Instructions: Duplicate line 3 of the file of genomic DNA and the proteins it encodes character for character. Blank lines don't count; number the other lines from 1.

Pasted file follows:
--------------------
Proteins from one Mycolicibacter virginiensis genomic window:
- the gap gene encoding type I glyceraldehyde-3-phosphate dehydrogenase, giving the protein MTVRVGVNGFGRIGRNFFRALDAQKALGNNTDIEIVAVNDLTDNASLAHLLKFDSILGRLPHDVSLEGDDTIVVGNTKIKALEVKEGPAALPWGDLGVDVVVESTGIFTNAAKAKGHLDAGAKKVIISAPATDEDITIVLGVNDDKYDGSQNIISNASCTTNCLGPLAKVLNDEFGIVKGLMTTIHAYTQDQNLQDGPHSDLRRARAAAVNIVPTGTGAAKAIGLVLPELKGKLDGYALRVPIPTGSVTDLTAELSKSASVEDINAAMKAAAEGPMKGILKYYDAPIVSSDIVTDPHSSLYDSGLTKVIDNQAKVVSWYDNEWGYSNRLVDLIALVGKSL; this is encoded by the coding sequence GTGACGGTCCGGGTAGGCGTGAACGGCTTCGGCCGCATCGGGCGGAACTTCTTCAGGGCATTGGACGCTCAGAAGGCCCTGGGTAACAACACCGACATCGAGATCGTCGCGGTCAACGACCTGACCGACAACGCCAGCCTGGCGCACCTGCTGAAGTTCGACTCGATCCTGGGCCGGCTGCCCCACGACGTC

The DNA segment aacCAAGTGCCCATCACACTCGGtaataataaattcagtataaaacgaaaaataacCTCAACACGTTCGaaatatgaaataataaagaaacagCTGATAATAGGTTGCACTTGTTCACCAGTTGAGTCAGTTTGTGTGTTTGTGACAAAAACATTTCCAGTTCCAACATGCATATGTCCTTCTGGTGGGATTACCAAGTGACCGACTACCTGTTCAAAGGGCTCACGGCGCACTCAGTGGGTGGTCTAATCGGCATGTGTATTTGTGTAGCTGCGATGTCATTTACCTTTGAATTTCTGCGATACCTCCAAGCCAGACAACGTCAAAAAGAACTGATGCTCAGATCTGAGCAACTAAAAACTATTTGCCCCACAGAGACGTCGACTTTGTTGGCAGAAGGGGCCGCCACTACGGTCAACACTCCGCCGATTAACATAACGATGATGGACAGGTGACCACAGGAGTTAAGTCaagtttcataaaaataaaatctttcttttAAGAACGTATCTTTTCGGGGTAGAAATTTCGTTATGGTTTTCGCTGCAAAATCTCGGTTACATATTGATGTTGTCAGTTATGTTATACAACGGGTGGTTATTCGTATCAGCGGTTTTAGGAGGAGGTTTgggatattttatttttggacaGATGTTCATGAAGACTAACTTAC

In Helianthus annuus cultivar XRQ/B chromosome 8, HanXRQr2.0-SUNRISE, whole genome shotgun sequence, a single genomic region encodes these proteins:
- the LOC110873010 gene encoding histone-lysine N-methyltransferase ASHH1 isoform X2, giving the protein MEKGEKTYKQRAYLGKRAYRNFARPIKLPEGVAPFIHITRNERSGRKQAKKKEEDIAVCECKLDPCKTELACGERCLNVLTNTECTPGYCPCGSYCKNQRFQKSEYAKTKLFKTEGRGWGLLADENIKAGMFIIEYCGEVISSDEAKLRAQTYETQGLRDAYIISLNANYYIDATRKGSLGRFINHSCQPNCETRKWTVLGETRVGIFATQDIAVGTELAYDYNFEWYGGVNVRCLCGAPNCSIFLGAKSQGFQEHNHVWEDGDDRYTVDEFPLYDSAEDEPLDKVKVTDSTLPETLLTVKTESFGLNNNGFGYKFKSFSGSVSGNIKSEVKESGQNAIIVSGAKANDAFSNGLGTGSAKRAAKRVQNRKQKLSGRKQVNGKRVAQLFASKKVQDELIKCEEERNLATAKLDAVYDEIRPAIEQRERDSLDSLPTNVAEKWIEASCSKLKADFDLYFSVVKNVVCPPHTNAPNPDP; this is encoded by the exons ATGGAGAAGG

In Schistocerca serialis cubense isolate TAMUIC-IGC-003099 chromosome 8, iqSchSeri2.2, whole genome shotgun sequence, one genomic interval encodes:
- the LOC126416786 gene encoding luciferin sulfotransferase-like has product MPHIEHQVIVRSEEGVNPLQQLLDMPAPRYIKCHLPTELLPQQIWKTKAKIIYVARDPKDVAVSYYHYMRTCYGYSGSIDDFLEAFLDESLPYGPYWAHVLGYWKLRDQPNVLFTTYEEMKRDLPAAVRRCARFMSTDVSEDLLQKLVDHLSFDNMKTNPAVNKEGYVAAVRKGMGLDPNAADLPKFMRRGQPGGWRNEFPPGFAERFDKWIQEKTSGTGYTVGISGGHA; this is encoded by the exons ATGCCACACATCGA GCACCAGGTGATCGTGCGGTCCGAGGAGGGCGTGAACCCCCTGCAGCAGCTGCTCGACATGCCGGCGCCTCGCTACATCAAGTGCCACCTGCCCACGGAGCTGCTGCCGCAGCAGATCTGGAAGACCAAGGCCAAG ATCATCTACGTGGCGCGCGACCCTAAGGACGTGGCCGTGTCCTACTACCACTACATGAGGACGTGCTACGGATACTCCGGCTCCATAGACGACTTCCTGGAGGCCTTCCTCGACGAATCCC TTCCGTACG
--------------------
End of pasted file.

The DNA segment aacCAAGTGCCCATCACACTCGGtaataataaattcagtataaaacgaaaaataacCTCAACACGTTCGaaatatgaaataataaagaaacagCTGATAATAGGTTGCACTTGTTCACCAGTTGAGTCAGTTTGTGTGTTTGTGACAAAAACATTTCCAGTTCCAACATGCATATGTCCTTCTGGTGGGATTACCAAGTGACCGACTACCTGTTCAAAGGGCTCACGGCGCACTCAGTGGGTGGTCTAATCGGCATGTGTATTTGTGTAGCTGCGATGTCATTTACCTTTGAATTTCTGCGATACCTCCAAGCCAGACAACGTCAAAAAGAACTGATGCTCAGATCTGAGCAACTAAAAACTATTTGCCCCACAGAGACGTCGACTTTGTTGGCAGAAGGGGCCGCCACTACGGTCAACACTCCGCCGATTAACATAACGATGATGGACAGGTGACCACAGGAGTTAAGTCaagtttcataaaaataaaatctttcttttAAGAACGTATCTTTTCGGGGTAGAAATTTCGTTATGGTTTTCGCTGCAAAATCTCGGTTACATATTGATGTTGTCAGTTATGTTATACAACGGGTGGTTATTCGTATCAGCGGTTTTAGGAGGAGGTTTgggatattttatttttggacaGATGTTCATGAAGACTAACTTAC